John Watson Walker: a leading mine manager
Hart, P. (2016). John Watson Walker: a leading mine manager. (Te Aroha Mining District Working papers, No. 58). Hamilton, New Zealand: University of Waikato, Historical Research Unit.
Permanent Research Commons link: http://hdl.handle.net/10289/10370
After successfully mining in Victoria, in 1869 John Watson Walker was invited to report on Thames mines, and subsequently was asked to stay on as a mine manager. Despite his high reputation as both a manager and company director, in 1881 some shareholders in one company sought his dismissal because he had failed to find rich gold (!). From the 1880s onwards, he envisaged obtaining English capital to enable the development of much larger areas than those traditionally worked. Involved in most Hauraki fields (and beyond) as an investor if not a miner, in the 1880s he was for a time a publican at Te Aroha, and in the following decade acquired a farm nearby. He struggled financially in both decades, and moved from goldfield to goldfield trying to develop his ‘gigantic’ schemes, making several trips to London over more than 20 years in usually fruitless attempts to raise capital. As the first supervisor for the Waihi Company, he investigated new treatment processes, but resigned his position shortly before cyanide was proved to the ideal one. At Thames, his ‘gigantic’ scheme was to work the low levels, and at Te Aroha he attempted to develop a large area of unpayable ground. All his schemes depended not only on attracting overseas capital but on obtaining concessions from both government and union. His last efforts to develop mining on a massive scale were at Waihi, in the early twentieth century. Walker was seen as being a skilled and practical miner, whose opinions were taken seriously. On behalf of investors, he investigated some new areas, and achieved fame for exposing an attempted fraud near Wellington. He attempted to assist the interests of the industry, and urged the need for capital and labour to work together harmoniously. He was outspokenly critical of the Liberal Government’s mining legislation, which he claimed scared capital away. He could be arrogant, as illustrated on several occasions, notably when participating in shooting matches in the early 1870s. And a question must be raised about his treatment of his first wife. But as a mine manager, he excelled, even if his schemes to work large areas were over-sanguine and lacked credibility both because he did not understand the geology and because he over-estimated his ability to raise capital and to get his way with both government and the union.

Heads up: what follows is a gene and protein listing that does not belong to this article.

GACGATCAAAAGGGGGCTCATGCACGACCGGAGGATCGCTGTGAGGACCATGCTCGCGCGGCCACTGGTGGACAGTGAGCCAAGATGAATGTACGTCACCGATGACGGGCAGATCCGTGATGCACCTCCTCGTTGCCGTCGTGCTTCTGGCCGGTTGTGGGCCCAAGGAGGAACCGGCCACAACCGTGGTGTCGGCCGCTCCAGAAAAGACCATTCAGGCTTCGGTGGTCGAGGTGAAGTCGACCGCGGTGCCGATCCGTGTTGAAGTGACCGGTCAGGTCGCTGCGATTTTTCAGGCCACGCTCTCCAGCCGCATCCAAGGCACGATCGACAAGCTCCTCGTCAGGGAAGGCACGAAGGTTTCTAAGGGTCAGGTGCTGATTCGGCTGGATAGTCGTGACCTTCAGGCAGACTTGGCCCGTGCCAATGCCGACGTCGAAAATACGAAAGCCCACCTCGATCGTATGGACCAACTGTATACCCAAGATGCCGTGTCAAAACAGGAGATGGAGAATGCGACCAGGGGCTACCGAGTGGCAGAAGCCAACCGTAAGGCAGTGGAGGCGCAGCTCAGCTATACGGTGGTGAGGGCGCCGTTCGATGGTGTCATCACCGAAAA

Historical Research Unit, University of Waikato
© 2016 Philip Hart